Brexit: Rise in Brits renouncing UK citizenship after vote to leave EU

The number of people giving up their British citizenship has fallen since Brexit, according to new figures Independent to discover.

A Freedom of Information request shows that 868 people have applied to surrender British passports in 2021.

This was a 30 percent increase from 2020 and six times more than a decade ago – when only around 140 people did so a year.

A total of 6,507 people applied to renounce their British citizenship between 2011 and 2021.

Reasons for giving up vary from person to person, says Mariem Ahmed, head of immigration at specialist firm OTS Solicitors. “It depends on everyone’s preferences and circumstances,” she said.

The most common reason is when someone wants to obtain citizenship of another country which, unlike the UK, restricts or prohibits dual citizenship.

Ms Ahmed said one former client had to give up his British citizenship to get the Chinese citizenship he needed to play for a football team there.

Another client renounced his UK passport to become a citizen of Singapore, which is necessary to access certain rights in that country, such as buying property.

While restrictions on dual citizenship are a long-standing issue, Brexit has created new complications for some British citizens living in the EU.

Post-Brexit there has been an increase in the number of Britons applying for non-UK passports in order to enjoy the rights of EU citizenship.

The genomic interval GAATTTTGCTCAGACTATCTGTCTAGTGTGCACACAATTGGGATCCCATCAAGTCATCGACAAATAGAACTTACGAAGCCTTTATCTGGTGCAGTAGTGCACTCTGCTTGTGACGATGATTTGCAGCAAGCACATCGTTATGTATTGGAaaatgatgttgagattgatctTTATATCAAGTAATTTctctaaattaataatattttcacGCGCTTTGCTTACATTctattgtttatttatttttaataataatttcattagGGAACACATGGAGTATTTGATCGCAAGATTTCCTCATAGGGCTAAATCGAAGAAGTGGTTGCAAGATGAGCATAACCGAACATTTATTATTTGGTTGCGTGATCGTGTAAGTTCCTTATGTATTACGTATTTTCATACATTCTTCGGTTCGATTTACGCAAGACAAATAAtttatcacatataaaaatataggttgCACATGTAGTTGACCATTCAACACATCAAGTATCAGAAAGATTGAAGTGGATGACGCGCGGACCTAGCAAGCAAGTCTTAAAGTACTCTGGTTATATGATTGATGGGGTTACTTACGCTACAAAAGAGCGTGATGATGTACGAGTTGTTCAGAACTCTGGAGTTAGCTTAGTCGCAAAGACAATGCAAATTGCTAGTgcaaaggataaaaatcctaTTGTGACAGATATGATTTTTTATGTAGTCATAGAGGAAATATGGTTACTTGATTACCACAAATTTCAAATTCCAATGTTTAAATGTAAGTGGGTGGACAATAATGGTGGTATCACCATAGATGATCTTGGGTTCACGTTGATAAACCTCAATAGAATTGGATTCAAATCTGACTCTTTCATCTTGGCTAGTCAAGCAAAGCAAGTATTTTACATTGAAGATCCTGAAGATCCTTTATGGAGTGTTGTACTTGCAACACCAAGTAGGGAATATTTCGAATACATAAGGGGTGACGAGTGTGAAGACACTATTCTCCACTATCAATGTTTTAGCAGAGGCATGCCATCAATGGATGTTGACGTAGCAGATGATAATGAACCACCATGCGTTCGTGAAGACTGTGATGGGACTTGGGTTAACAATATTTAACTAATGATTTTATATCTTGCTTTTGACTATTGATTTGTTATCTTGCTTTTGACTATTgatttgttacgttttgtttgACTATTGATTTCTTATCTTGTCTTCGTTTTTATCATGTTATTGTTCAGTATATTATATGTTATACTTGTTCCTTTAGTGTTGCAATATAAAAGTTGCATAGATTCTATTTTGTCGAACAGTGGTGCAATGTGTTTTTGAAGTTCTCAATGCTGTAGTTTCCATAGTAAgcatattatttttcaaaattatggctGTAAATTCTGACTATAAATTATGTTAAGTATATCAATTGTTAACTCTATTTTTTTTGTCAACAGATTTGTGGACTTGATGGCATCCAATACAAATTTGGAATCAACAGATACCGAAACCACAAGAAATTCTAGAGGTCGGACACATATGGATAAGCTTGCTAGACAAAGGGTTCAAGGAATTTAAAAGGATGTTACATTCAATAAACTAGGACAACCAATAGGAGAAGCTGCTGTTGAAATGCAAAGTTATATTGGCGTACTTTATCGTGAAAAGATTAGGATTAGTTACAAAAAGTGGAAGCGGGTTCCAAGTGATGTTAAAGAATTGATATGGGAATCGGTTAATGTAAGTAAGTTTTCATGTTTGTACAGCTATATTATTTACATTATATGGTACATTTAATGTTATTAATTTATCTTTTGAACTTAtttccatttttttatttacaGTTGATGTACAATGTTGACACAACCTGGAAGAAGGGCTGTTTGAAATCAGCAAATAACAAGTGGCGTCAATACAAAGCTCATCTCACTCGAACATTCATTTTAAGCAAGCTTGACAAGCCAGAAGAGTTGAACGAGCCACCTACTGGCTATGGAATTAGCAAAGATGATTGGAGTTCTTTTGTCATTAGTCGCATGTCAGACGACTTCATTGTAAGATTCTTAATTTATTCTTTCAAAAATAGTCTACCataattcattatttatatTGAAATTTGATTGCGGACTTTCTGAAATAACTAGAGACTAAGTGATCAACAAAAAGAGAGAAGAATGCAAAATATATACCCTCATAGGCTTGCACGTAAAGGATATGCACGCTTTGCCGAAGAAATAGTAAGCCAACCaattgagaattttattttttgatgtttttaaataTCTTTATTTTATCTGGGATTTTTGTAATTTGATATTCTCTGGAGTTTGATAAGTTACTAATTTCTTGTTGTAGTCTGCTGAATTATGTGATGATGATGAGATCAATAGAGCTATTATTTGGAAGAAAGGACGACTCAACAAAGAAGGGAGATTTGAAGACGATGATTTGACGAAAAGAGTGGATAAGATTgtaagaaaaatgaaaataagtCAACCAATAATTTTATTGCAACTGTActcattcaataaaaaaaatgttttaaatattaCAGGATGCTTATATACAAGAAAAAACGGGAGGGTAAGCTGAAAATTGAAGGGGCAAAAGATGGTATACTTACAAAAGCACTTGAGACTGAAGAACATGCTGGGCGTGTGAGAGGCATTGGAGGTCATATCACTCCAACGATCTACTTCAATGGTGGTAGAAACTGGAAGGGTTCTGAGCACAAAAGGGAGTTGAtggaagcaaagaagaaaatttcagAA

This includes countries such as France, Belgium or Ireland

However, for other countries, such as Spain or the Netherlands, dual UK citizenship is not allowed in most cases.

And from the end of 2020, similar restrictions came into effect for those seeking German citizenship.

British citizens living in those countries may face a difficult choice, says Professor Michaela Benson, a citizenship expert at Lancaster University who has been researching the situation of British citizens in the EU since the referendum.

Various schemes in those countries allowed them to obtain residence permits after Brexit. But to get full rights – including voting in elections – it may mean giving up your UK passport to naturalise.

This is especially true for people of working age “who want to become competitive in the European labor market,” she said. Having an EU passport and the right to freedom of movement that comes with it are essential.

“This means that if people want full citizenship rights in the countries they live in, they may have to take that country’s citizenship and give up their British citizenship.”

She added: “Spain is interesting because it is home to probably the largest population of British citizens in the EU. And that was what the British citizens living there meant throughout the negotiations, that they were not like their compatriots in France, that they were not in a position to acquire Spanish citizenship, but that they retained British citizenship.

Renouncing your British passport means giving up your right to move freely back to the UK, needing a visa to stay in the country and losing your right to vote.

Asked about the rise in the number of people renouncing their British citizenship, a Home Office spokesman said: “Most people who choose to renounce their British citizenship do so to gain or retain citizenship in another country which, unlike the UK, does not allow for dual citizenship “.

They added that anyone who has renounced their citizenship can apply to renew it in accordance with the British Nationality Act, but that this is at the discretion of the Home Secretary.

There are no plans to offer an automatic right to continue.

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